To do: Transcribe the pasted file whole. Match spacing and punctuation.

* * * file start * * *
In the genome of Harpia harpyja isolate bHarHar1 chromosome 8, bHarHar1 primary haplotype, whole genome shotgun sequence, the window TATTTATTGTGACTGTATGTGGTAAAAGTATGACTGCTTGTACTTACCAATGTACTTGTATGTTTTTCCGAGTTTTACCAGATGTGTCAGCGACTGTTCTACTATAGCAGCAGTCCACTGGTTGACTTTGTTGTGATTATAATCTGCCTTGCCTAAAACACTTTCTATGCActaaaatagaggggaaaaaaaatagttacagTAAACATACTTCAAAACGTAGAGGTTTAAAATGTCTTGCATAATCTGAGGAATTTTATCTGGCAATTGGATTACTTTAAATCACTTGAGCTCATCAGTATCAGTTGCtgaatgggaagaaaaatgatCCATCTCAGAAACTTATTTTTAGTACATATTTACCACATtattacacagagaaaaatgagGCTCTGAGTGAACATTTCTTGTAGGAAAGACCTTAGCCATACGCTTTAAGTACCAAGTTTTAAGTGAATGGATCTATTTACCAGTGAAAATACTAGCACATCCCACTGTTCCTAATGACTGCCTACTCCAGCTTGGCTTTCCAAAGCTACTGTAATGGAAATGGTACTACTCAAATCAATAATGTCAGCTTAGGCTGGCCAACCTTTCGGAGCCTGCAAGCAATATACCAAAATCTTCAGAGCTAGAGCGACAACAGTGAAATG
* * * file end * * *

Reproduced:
In the genome of Harpia harpyja isolate bHarHar1 chromosome 8, bHarHar1 primary haplotype, whole genome shotgun sequence, the window TATTTATTGTGACTGTATGTGGTAAAAGTATGACTGCTTGTACTTACCAATGTACTTGTATGTTTTTCCGAGTTTTACCAGATGTGTCAGCGACTGTTCTACTATAGCAGCAGTCCACTGGTTGACTTTGTTGTGATTATAATCTGCCTTGCCTAAAACACTTTCTATGCActaaaatagaggggaaaaaaaatagttacagTAAACATACTTCAAAACGTAGAGGTTTAAAATGTCTTGCATAATCTGAGGAATTTTATCTGGCAATTGGATTACTTTAAATCACTTGAGCTCATCAGTATCAGTTGCtgaatgggaagaaaaatgatCCATCTCAGAAACTTATTTTTAGTACATATTTACCACATtattacacagagaaaaatgagGCTCTGAGTGAACATTTCTTGTAGGAAAGACCTTAGCCATACGCTTTAAGTACCAAGTTTTAAGTGAATGGATCTATTTACCAGTGAAAATACTAGCACATCCCACTGTTCCTAATGACTGCCTACTCCAGCTTGGCTTTCCAAAGCTACTGTAATGGAAATGGTACTACTCAAATCAATAATGTCAGCTTAGGCTGGCCAACCTTTCGGAGCCTGCAAGCAATATACCAAAATCTTCAGAGCTAGAGCGACAACAGTGAAATG